Not that I don’t matter to my congregation and to others I interact with. However, I matter more to them whole and healthy, recognizing my role as facilitator and friend rather than savior or enabler. We’re partners—and that means free communal give and take, not one-sided offerings. 

It’s going back to relying on and respecting their God-given gifts. That’s taken a backseat during pandemic when stress was everyone’s worst passive aggressive friend. It’s time for a resurgence of trusting people and letting go the reins. If you, like me, have been grasping them a tad too tightly, slack up. Let people surprise you again with what God is giving them to share. 

I want to make available, not necessary, part of my new normal.

I want a normal that makes time for quiet wonder.

Snorkeling right in the face of penguins, sea lions, iguanas, and turtles does something to you. I’ve loved all of God’s wild creation since the day someone first put a book of ABC animals in my hands. That wonder tends to fade in our every day though, when we’re not close enough to a pelican to see its feathers ruffling in the moonlight.

Pandemic allowed my inner over-achiever to amp up the work level and ignore the rest of the world outside my home. I couldn’t leave the house anyway. Why not be more productive? 

Hiking and snorkeling every day required me to see with grateful eyes all the wonder of the world. Going face to face with a penguin or struggling up a volcano’s side reminded me that I’m part of a stunning creation. The author who set it in motion surely can give me what I need to do my work without me going at it 24/7. A grateful me surely will produce better work. 

I want to make awe, not achievement, part of my new normal.

In the future, I plan not to hyper-schedule the time around my full-on breaks. I’ll prepare with joyful anticipation rather than cramming all I can in the last few days. I’ll ease back in. I will refuse to feel guilty about that. It’s in the easing that we remember lessons learned and slowly apply them to a refreshed and possibly reoriented life. That takes time, and it’s equally as important as the vacation/sabbath itself. 

So no, I haven’t done all the things on the list in June. I’m going to enjoy the birds a little longer. Take a few more walks in my garden. Ease back into life so that maybe that easier way will become the pattern. Because you know what? Work isn’t life. All of life is life. I’d just forgotten.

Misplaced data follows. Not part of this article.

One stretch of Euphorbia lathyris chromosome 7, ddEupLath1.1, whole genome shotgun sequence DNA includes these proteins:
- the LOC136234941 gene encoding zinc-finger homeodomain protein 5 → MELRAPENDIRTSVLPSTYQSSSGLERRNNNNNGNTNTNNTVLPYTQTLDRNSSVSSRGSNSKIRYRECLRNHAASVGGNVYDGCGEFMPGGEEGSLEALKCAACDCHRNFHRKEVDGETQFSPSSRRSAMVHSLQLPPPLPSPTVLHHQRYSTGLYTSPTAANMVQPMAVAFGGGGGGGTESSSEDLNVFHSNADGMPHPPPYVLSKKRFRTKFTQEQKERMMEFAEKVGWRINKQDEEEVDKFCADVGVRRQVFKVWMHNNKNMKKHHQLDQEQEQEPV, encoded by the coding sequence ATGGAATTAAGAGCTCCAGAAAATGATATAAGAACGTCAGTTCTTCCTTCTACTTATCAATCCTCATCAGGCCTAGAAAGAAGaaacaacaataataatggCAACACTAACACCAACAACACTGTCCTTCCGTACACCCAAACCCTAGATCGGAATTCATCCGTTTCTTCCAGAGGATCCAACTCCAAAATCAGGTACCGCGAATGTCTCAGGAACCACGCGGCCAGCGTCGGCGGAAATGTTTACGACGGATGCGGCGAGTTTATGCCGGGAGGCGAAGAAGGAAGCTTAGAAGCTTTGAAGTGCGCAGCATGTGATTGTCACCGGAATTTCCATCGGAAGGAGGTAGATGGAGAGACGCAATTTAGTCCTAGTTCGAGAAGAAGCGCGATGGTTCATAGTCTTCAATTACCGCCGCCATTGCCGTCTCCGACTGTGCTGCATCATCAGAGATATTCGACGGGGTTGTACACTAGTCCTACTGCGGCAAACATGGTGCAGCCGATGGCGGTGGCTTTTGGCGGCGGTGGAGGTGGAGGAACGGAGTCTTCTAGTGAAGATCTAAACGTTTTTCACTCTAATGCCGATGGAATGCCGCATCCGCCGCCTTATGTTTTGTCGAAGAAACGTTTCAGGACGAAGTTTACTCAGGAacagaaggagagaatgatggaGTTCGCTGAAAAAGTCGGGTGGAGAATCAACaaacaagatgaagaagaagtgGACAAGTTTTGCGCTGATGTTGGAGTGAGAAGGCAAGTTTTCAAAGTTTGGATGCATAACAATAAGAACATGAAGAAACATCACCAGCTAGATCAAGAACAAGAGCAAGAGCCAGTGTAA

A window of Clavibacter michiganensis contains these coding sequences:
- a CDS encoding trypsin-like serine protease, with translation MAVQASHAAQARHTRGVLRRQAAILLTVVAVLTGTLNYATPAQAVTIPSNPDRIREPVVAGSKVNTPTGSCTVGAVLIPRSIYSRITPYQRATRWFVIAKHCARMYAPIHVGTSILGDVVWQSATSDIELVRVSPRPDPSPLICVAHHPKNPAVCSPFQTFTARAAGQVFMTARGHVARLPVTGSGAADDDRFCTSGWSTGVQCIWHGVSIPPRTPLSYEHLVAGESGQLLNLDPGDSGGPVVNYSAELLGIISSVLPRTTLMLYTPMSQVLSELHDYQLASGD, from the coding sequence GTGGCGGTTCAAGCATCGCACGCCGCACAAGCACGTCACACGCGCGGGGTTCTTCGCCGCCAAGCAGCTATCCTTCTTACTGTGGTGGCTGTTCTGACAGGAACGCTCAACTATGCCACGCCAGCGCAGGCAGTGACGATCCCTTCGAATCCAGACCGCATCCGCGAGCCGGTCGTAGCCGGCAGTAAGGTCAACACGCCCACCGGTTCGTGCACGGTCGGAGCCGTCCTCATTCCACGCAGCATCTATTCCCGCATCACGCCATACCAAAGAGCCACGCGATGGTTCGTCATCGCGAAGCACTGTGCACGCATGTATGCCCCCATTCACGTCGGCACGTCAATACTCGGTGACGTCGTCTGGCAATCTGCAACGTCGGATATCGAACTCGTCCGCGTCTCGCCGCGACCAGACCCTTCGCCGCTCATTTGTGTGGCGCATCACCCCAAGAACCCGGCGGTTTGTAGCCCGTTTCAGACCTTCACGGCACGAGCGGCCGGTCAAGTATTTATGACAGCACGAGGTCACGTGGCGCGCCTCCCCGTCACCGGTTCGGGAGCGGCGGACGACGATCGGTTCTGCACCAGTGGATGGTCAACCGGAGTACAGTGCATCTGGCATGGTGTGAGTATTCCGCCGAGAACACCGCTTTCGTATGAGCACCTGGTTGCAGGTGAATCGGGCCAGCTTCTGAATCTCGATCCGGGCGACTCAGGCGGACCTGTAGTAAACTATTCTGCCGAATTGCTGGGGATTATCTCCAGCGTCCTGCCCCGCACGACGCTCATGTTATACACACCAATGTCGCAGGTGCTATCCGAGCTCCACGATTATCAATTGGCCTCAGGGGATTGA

I want, plan, to make a whole, shalom life, not a piece by piece one, my new normal.

Minding My Business

Does it feel like a new year yet? I’m not sure. In some respects, we have hope this year we didn’t have a few months ago. A vaccine to end, or at least mitigate, our new reality hovers on the horizon. It trembles there, offering some measure of hope to what otherwise feels like a very old year already by February. My husband has received it, as a front line worker. I’m in group 3, and you can bet I’ll be in line.

On the other hand, January looked little different for many of us than did November or December or all the interminable months before them. We’re still here. Still isolating. Still waiting. The difference, of course, is that for those of us in the northern hinterlands, we can’t even go outside for a respite in January, and we have no holidays now for a looong time.

Left to our own devices, increasingly on our own, we develop coping skills or we wither, and personally, I’d much prefer to cope. One of the helpful things for me has been to learn a bit more mindfulness. I know—some of you have got this down like a pro. If you’re like me though, stopping to breathe isn’t really what you do.

We run from project to project, one checklist item to the next one. People like me are excited for the new year mostly because we get a new planner—a new place to write down all those ideas and goals. 

(Never underestimate the excitement of a new planner in my life. The perfect planner is akin to the holy grail for this 5.)

Mindfulness isn’t usually written in that planner. Neither is rest. Enter 2020. The year that finally (I hope) taught me that those things are not just good ideas—they’re survival. They’re also part of God’s perfect plan for us from the beginning.

We’re supposed to rest. We’re meant to breathe. God designed humans beings to sabbath—to STOP (literally, that’s what it means) and take time to notice our world.

So I have been learning to Stop. Pay attention. (Another very important word in the Bible–usually translated as “listen” or “hear.”.)